- The Washington Times - Friday, March 7, 2003

AUSTIN, Texas, March 7 (UPI) — Former Texas Attorney General Dan Morales surrendered Friday to face federal charges that he converted campaign funds to his personal use and tried to steer millions in legal fees to a close friend.

"Every single allegation of wrongdoing in this indictment is untrue," Morales told reporters after a brief court appearance in Austin.

U.S. Magistrate Andrew Austin released Morales on his own recognizance after he surrendered his passport. He was not required to enter a plea in the initial appearance.

Marc Murr, a Houston attorney and friend of Morales, was also named in the 12-count federal indictment. He was expected to make his initial court appearance later Friday.

Morales was charged with mail fraud, conspiracy, filing a false tax return, and making false statements on a loan application. Murr faces charges of mail fraud and conspiracy in connection with the alleged scheme involving legal fees.

Morales could face up to 83 years in prison and $3.6 million in fines, if convicted on the charges. Murr could face up to 10 years and $500,000 in fines, if convicted.

The indictment of Morales and Murr was announced late Thursday by U.S. Attorney Johnny Sutton, ending a long investigation into allegations that the former Democratic attorney general mishandled legal fees from the state's $17.5 billion tobacco settlement.

"This is a case of an elected official charged with abusing the public trust," said Sutton. "It involved attempts by Mr. Morales to fraudulently secure hundreds of millions of dollars for Mr. Murr in attorney's fees that Mr. Murr did not earn."

Morales and Murr tried to engineer a "sweetheart" arbitration after the 1998 settlement that would steer $520 million in legal fees to Murr, according to the indictment. They allegedly "fabricated" and "backdated" documents to make it appear Murr was owned the fees.

Murr was not part of the original team of five private lawyers hired by Morales to file the tobacco lawsuit and they contended Murr did little, if any work on the case. Murr's fee was later reduced to $1 million and when objections were raised he returned the money to the tobacco legal fund.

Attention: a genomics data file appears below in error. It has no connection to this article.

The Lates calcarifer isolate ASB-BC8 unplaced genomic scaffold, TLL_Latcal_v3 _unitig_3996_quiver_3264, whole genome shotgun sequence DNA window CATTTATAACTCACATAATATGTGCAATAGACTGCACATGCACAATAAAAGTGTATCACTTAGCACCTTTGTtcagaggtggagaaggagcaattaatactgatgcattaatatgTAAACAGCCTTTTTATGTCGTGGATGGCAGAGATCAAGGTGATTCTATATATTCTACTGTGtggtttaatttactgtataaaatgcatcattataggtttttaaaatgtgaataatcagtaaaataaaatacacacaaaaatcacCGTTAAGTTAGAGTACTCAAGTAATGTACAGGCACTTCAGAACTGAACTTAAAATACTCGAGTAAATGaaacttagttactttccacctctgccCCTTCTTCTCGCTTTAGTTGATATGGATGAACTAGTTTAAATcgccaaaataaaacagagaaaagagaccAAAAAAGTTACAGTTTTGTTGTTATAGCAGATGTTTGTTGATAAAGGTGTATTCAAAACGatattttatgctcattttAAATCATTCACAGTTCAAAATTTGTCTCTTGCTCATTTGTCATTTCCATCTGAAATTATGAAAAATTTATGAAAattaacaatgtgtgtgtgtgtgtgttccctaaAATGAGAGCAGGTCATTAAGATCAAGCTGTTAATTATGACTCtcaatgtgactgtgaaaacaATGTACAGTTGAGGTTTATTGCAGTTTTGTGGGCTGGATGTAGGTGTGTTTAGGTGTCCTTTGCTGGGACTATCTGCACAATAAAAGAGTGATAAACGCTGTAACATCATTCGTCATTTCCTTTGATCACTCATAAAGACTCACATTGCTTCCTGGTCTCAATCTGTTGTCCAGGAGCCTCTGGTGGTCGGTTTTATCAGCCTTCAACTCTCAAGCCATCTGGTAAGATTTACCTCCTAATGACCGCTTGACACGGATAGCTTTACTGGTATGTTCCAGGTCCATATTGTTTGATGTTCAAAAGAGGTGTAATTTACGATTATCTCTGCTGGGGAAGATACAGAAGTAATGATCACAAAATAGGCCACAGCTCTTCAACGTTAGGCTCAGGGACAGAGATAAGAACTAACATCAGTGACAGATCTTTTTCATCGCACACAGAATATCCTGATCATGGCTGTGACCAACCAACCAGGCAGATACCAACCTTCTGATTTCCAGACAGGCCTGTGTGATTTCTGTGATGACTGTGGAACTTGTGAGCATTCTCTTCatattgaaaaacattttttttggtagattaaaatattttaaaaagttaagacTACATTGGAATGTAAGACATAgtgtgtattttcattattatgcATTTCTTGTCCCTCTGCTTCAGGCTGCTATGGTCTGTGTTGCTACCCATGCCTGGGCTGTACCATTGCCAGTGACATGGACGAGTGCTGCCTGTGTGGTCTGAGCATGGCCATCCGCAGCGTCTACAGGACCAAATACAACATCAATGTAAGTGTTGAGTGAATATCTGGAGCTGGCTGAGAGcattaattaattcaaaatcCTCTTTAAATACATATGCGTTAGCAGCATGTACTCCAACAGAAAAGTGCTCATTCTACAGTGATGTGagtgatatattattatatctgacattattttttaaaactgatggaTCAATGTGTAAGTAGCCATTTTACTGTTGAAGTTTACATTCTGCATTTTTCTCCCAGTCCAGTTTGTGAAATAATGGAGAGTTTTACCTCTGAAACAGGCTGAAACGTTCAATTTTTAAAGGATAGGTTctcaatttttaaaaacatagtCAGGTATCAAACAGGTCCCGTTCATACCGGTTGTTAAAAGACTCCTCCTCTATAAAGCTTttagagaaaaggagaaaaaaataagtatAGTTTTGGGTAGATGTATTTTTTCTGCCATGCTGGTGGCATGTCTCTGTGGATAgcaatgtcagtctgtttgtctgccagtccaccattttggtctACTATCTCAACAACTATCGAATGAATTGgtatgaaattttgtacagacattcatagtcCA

The other five lawyers received $3.3 billion in fees for handling the tobacco lawsuit, one of many filed by states beginning in 1994 to recover the costs of governments treating smoking-related illnesses. The amount of the fees in the Texas case sparked a political controversy at the time.

The five lawyers put up $40 million of their own money to finance the lawsuit in return for 15 percent of any money collected by the state. Morales said the outside counsel was necessary to match heavyweight talent hired by the tobacco companies. Among those who criticized the fees was then-Gov. George W. Bush.

In a second alleged scheme, Morales used $400,000 in campaign funds in 1998 to make a down payment and pay for improvements on a $775,000 home he purchased in the Austin area. He also made false statements in obtaining a $600,000 mortgage loan, according to the indictment.

Morales was also charged with signing a 1998 income tax return reporting $40,000 in joint income when federal prosecutors say he knew it was not correct.

Morales was an unsuccessful candidate for the Democratic gubernatorial nomination last year, losing to Laredo businessman Tony Sanchez in a tough primary contest. He later crossed party lines and supported Republican Gov. Rick Perry, who defeated Sanchez in November.

In an unrelated federal case, Morales brother, music producer Michael Morales, pleaded guilty in January to attempted extortion against Sanchez. He threatened to reveal damaging information about Sanchez unless he was paid $70,000 a year for four years. His sentencing is scheduled April 11.

Morales, a Harvard Law School graduate, former prosecutor and state legislator, was attorney general from 1990 until December 1998 when he decided not to run for re-election.

Federal prosecutors are believed to have begun investigating Morales and Murr in 1999, when the Clinton administration controlled the Justice Department, according to the Houston Chronicle. Sutton, who worked for Bush when he was governor, inherited the case when Bush appointed him U.S. attorney in Austin last year.

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